2015 GMC Canyon 2.5L Automatic 4x4 Extended Cab

2015 GMC Canyon 2.5L Automatic 4x4 Extended Cab 2015 GMC Canyon 2.5L Automatic 4x4 Extended Cab
Instrumented Test

Six cylinders. That’s what we’ve found to be a requirement as we’ve made our way through the various available configurations for the Chevrolet Colorado and the GMC Canyon, General Motors’ highly anticipated, recently introduced mid-size pickup twins. The 2015 GMC Canyon tested here has just four cylinders, and it isn’t exactly the full-size truck replacement for adventurous weekend warriors that GM thinks it is.

But Look at Its Fuel Economy!

GMC will tell you that the Canyon’s standard-issue 2.5-liter four-cylinder will net you the best fuel economy of any mid-size pickup, with an EPA rating of 20 mpg in the city and 27 on the highway. That’s great, until you consider the Canyon’s (and the identically rated Colorado’s) decade-old competitive set. (A new Toyota Tacoma and Nissan Frontier are on the way, however—as well as a second-generation Honda Ridgeline.) And things decline from there: Add four-wheel drive, like our test truck had, and the EPA figures drop to 19/25 mpg. Not only is that just 2- and 1-mpg better than the far more powerful V-6 4x4’s numbers, but it’s also not far enough above the thriftiest full-size Chevrolet Silverado and GMC Sierra 4x4 trucks (17/22 with the base V-6) to seem worth it.

In this test we saw 18 mpg, with the 2.5-liter four fighting a multi-pronged battle against the axis of weight (4158 pounds), a six-speed automatic whose overriding goal was to grab the highest gear possible, and torque and horsepower peaks (191 lb-ft and 200 horsepower) situated too close to redline to be useful. For comparison, a V-6–powered Canyon 4x4 crew cab we recently tested got 17 mpg, and a Chevrolet Silverado crew cab 4x4 V-6 managed 16 mpg. Those trucks also happened to be 1.7-and 1.5-seconds quicker to 60 mph than this Canyon, while also offering useful back seats.

Cruising at speed, the Canyon required a downshift (or two) to maintain 75 mph when encountering a slight grade, and even then, the engine sounded coarse and displeased with the request. Should you be hooking up a trailer, the V-6 Canyon can tow up to 7000 pounds, while the six-cylinder Silverado/Sierra can lug as much as 7600 pounds. Given that our four-banger test truck can pull only 3500 pounds, the other trucks’ real capability seems worth the sacrifice of 1 or 2 mpg.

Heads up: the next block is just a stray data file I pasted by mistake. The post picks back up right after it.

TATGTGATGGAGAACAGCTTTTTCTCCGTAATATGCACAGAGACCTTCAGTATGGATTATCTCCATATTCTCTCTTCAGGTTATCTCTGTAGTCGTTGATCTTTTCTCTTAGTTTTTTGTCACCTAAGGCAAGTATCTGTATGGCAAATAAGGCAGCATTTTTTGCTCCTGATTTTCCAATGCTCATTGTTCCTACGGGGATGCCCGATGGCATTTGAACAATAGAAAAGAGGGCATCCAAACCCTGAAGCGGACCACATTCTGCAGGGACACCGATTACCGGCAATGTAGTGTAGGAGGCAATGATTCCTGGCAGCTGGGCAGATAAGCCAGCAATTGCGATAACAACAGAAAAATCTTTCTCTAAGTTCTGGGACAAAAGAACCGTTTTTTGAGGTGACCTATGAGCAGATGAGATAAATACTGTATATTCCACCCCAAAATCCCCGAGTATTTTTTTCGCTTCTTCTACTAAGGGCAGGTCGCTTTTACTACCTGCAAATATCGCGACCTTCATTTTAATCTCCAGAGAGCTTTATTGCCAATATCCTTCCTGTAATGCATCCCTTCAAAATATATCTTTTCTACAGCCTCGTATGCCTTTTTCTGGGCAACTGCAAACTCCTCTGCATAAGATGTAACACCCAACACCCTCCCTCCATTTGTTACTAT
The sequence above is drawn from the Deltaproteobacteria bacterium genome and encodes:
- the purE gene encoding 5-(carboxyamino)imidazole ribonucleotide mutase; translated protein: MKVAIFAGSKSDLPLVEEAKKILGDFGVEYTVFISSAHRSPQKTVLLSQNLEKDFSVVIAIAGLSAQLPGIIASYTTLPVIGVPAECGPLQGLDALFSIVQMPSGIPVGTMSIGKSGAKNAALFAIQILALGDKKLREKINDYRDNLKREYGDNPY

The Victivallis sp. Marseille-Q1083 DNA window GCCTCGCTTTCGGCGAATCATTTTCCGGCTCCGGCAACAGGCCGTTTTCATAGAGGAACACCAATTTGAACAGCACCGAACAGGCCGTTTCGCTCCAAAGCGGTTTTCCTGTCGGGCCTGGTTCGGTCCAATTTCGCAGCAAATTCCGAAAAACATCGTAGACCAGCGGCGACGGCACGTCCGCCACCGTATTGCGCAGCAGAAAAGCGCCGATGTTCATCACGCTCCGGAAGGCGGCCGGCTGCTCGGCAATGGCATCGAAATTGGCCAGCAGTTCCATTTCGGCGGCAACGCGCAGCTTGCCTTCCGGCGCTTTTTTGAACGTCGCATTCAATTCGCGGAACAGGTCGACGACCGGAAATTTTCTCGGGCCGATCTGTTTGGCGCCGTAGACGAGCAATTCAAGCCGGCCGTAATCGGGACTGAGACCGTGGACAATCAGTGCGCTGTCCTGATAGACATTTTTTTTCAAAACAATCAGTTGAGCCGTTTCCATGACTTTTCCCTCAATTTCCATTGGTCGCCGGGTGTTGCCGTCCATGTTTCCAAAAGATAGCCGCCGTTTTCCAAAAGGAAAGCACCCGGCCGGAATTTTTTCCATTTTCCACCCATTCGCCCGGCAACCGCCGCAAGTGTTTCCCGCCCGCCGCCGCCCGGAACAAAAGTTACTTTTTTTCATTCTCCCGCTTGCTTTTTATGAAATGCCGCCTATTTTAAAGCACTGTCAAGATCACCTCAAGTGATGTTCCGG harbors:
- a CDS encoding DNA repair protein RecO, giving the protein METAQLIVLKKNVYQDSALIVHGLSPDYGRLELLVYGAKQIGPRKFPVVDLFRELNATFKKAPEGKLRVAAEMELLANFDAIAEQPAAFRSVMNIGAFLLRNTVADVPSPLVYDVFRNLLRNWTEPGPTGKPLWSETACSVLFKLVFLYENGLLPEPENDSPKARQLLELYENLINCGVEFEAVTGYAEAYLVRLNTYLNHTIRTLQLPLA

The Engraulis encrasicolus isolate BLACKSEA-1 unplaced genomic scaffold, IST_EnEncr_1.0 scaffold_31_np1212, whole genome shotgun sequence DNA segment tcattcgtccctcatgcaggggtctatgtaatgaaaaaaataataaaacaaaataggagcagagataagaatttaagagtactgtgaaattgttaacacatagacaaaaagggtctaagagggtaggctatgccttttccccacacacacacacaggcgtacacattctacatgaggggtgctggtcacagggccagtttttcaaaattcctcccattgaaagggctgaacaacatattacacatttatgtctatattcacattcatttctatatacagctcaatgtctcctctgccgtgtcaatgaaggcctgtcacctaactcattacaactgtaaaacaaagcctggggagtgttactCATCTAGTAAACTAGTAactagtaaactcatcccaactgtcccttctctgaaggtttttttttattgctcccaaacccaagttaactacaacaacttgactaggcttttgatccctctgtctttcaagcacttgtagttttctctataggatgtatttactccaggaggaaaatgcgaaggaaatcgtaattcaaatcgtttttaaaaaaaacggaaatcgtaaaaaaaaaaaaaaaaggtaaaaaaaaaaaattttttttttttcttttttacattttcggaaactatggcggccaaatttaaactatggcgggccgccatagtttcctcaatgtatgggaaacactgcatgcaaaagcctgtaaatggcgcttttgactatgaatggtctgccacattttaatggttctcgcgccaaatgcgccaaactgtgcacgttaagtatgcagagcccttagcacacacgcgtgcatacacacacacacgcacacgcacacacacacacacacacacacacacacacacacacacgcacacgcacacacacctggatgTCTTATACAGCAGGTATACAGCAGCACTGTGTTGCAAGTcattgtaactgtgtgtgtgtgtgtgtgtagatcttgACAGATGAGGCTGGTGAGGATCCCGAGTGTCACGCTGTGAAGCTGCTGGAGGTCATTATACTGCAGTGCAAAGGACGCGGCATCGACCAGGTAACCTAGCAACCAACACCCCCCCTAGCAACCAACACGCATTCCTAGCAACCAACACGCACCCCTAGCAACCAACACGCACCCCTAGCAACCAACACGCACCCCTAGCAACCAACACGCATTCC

Six-y Dreams

In fact, we’re not even sure why GMC sees fit to offer the four, especially given how the brand’s pricing structure practically begs buyers to upgrade to the 305-hp 3.6-liter V-6 that’s optional on every Canyon save for the base SL. On the second-rung-up Canyon (curiously, GMC’s trim-level structure moves from SL to “Canyon” to SLE, then SLT), the V-6 commands $1235, plus the required $650 six-speed automatic for a total of $1885; on the SLE, where the automatic is standard, the six also costs $1235; finally, on the top-flight SLT, GMC charges just $950 for the same engine.

Being 5.7 inches narrower, 17.1 inches shorter, and 3.6 inches lower than an equivalent extended-cab Sierra, you’d think the Canyon would be more maneuverable, but your first three-point encounter with a perpendicular parking spot quickly banishes that hopeful thought. GMC says the Canyon’s turning circle is 41.3 feet, which, while not as bad as a Sierra’s 46.9, is still less than nimble.

Are there upsides? Sure, the Canyon rides well, although the body and chassis don’t feel as ingot-solid as do those of a Sierra, and the truck is willing to round corners even when traveling at a quick pace. The interior looks pleasant, even if all the materials are generally bland and hard to the touch, and—somehow—power mirrors aren’t included on a truck with an as-tested price of $30,200.

All of this isn’t to totally shoot down the Canyon. Like the Colorado, trim-level-for-trim-level, it’s several thousand dollars cheaper than an equivalent Sierra or Silverado. And while it doesn’t redefine the segment, despite having a head start on the competition, it is newer and offers many more modern conveniences. Just do yourself a favor and get the V-6.